What to do for Lent.

Like all good formerly-Catholic Methodists (and we are a mightier contingent than one might think), I can get a little finicky when it comes to the Great Big Liturgical Seasons. Lent, in particular, is tricky, since the alms/fasting/penitence of my Catholic training can easily become something that exists in a 40-day-long void, easily forgotten until Lent of the following year.

I offer this not as some sort of “how-to” guide, or the be-all end-all of moving through the Lenten season with children, but rather as a jumping-off point for folks who are looking for something (maybe anything) that will help impart the meaning of Lent to little people who aren’t yet ready for heavy devotionals or John Wesley’s thoughts on fasting.

I think there’s a lot to retain from Catholic tradition when it comes to this season of introspection and service, but I’m equally not going to co-opt spiritual practices in the interest of having a cute activity to do with the girls. So, I’ve been doing a little research. Here’s what I’ve got. You’ll notice it’s not a lot – this is intentional.


Lenten Calendar from Catholic IcingImage from Catholic Icing

In order to track the passage of time from Ash Wednesday to Easter Sunday, we’ll be using this little coloring calendar from Catholic Icing. It does a good job of showing the 40 days of the season, with Sundays left unnumbered, and indicates each part of Holy Week, as well.

My plan is for us to color each day, and then take time to pray for someone/something in particular. We’ll start with our stack of Christmas cards, and then see where we go from there.

Jesus Storybook Bible

We’ll be reading the story of Jesus’s life from the Jesus Storybook Bible, my favorite Bible for the girls at this age. (IndieBound/Amazon) This version does a good job of tying the Gospels together in a coherent way, and also takes an age-appropriate stance when it comes to Jesus’s final days on Earth.


As we’ve done for a while now, I’ll plan for us to fast from meat on Wednesdays and Fridays, and I’ll probably be taking on an additional personal fast, as well. Since the girls likely won’t notice our meatless days, I’ll decide whether or not to point it out when the time comes. I’d rather them think about fasting as a sacrifice rather than as a deprivation, so I’m still not quite sure whether or not they’re ready to begin to make that distinction.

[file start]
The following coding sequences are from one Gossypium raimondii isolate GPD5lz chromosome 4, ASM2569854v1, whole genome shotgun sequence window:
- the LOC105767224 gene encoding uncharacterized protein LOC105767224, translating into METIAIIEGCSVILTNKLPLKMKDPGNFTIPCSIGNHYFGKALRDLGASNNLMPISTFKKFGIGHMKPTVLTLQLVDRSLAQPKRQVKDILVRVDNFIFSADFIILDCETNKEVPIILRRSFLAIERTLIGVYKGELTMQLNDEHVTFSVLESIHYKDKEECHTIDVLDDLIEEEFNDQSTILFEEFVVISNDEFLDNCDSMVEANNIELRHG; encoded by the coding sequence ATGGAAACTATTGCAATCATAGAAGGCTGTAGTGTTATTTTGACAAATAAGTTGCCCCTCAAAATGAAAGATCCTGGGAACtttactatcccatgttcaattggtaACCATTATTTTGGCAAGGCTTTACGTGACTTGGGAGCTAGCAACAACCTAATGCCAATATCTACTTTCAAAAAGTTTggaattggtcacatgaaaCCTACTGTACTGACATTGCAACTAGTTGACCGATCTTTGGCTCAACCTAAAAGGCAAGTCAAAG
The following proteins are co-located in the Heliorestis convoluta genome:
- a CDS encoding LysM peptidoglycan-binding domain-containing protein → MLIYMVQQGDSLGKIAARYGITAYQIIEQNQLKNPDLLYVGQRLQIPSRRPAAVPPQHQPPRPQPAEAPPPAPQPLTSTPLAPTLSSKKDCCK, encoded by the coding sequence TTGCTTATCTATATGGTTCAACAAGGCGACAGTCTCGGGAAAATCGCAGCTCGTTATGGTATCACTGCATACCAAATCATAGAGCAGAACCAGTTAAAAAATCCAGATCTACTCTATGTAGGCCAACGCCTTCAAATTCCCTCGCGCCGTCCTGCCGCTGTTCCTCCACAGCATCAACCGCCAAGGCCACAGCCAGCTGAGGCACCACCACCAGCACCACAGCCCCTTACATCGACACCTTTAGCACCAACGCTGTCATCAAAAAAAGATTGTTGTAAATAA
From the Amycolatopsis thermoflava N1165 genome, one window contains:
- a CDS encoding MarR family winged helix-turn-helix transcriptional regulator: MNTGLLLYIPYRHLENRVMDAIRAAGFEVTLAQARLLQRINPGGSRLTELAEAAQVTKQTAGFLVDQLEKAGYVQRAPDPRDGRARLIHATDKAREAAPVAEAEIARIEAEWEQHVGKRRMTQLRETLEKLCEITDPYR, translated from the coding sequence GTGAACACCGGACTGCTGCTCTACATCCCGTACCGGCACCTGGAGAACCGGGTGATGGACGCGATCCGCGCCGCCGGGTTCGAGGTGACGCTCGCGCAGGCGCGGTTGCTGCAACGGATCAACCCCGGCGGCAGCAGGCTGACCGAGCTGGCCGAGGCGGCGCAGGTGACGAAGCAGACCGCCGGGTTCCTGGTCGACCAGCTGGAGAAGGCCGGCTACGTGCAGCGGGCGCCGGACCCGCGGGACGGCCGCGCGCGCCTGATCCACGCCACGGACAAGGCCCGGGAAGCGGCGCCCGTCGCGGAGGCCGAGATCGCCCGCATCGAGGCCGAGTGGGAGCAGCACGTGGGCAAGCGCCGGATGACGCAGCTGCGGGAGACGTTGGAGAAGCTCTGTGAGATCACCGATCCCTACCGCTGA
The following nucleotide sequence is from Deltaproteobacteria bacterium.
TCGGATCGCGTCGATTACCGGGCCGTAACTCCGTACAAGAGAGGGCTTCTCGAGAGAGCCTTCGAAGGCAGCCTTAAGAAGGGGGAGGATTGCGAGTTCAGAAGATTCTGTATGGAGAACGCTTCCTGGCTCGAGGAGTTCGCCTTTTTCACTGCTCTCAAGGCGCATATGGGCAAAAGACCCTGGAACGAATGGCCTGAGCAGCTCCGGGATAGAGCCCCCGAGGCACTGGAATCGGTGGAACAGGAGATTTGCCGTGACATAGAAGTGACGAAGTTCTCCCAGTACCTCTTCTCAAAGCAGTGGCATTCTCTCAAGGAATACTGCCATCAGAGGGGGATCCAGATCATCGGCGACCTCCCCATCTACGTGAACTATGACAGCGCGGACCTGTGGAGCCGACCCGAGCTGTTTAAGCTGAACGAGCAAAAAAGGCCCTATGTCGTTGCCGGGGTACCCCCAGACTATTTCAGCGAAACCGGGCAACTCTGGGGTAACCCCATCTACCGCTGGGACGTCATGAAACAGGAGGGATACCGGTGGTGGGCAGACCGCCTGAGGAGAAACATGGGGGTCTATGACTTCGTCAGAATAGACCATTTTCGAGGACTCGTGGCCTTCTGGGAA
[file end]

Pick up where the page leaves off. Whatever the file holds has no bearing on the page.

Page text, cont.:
We will be making sandwiches to donate to a church in our neighborhood that provides lunch daily to folks who need it. I’m also thinking that we will look for opportunities to serve our immediate neighbors, probably by whipping up something yummy to share. We may have additional service projects through our church, so I’m not over-committing in this area until I know for sure what that will look like.

We will also talk about the young man we sponsor through Compassion, write our regular letter to him, and include some special Easter drawings and cards.

Six Weeks of Lent

Finally, these are the things I’m going to try to give us the chance to do as a family during Lent. I found this on Pinterest, and the original Tumblr link takes you to a defunct website, but I think it’s from World Vision during Lent last year. I think each week’s emphasis can work for parents and young children alike, so hopefully we’ll be able to stick with it.

For more ideas, you might like this round-up at Aslan’s Library, or this one from Megan at Sorta Crunchy.

I’m sure some of my more astute friends might ask, “where are the books?” The answer here is simple: I don’t know of any. There are some great choices for Easter itself, and I even have one recommendation for Holy Week, but for Lent? Nothing.

The ones I’ve read are either so heavy-handed that they make a Jonathan Edwards look lighthearted, or they’re just trite and crummy. If you’ve got a high-quality suggestion, believe me – I’m all ears.

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